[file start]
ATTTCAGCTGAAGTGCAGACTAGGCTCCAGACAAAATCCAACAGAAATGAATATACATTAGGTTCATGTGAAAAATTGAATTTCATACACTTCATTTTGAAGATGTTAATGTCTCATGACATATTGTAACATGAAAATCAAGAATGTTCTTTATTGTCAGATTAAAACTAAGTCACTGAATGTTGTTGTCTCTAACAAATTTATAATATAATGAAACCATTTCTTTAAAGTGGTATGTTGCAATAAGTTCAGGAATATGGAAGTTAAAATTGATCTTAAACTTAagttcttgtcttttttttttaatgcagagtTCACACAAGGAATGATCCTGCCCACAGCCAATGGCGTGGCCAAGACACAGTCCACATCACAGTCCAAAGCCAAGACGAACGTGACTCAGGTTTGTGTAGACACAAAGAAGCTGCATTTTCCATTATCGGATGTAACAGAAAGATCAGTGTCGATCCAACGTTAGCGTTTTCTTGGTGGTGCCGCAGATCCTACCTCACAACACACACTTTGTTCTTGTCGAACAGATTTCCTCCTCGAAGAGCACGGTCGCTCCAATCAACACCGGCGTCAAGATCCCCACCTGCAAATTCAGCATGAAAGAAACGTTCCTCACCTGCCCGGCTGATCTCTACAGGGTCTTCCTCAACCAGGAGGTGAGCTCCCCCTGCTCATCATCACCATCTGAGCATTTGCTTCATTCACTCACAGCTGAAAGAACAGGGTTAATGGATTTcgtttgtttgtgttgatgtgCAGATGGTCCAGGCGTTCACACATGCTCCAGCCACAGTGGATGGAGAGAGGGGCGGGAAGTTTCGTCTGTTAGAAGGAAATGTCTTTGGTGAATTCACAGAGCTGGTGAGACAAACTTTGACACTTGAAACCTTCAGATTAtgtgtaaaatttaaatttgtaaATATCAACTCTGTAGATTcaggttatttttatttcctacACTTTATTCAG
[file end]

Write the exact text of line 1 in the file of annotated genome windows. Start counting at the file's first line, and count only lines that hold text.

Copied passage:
ATTTCAGCTGAAGTGCAGACTAGGCTCCAGACAAAATCCAACAGAAATGAATATACATTAGGTTCATGTGAAAAATTGAATTTCATACACTTCATTTTGAAGATGTTAATGTCTCATGACATATTGTAACATGAAAATCAAGAATGTTCTTTATTGTCAGATTAAAACTAAGTCACTGAATGTTGTTGTCTCTAACAAATTTATAATATAATGAAACCATTTCTTTAAAGTGGTATGTTGCAATAAGTTCAGGAATATGGAAGTTAAAATTGATCTTAAACTTAagttcttgtcttttttttttaatgcagagtTCACACAAGGAATGATCCTGCCCACAGCCAATGGCGTGGCCAAGACACAGTCCACATCACAGTCCAAAGCCAAGACGAACGTGACTCAGGTTTGTGTAGACACAAAGAAGCTGCATTTTCCATTATCGGATGTAACAGAAAGATCAGTGTCGATCCAACGTTAGCGTTTTCTTGGTGGTGCCGCAGATCCTACCTCACAACACACACTTTGTTCTTGTCGAACAGATTTCCTCCTCGAAGAGCACGGTCGCTCCAATCAACACCGGCGTCAAGATCCCCACCTGCAAATTCAGCATGAAAGAAACGTTCCTCACCTGCCCGGCTGATCTCTACAGGGTCTTCCTCAACCAGGAGGTGAGCTCCCCCTGCTCATCATCACCATCTGAGCATTTGCTTCATTCACTCACAGCTGAAAGAACAGGGTTAATGGATTTcgtttgtttgtgttgatgtgCAGATGGTCCAGGCGTTCACACATGCTCCAGCCACAGTGGATGGAGAGAGGGGCGGGAAGTTTCGTCTGTTAGAAGGAAATGTCTTTGGTGAATTCACAGAGCTGGTGAGACAAACTTTGACACTTGAAACCTTCAGATTAtgtgtaaaatttaaatttgtaaATATCAACTCTGTAGATTcaggttatttttatttcctacACTTTATTCAG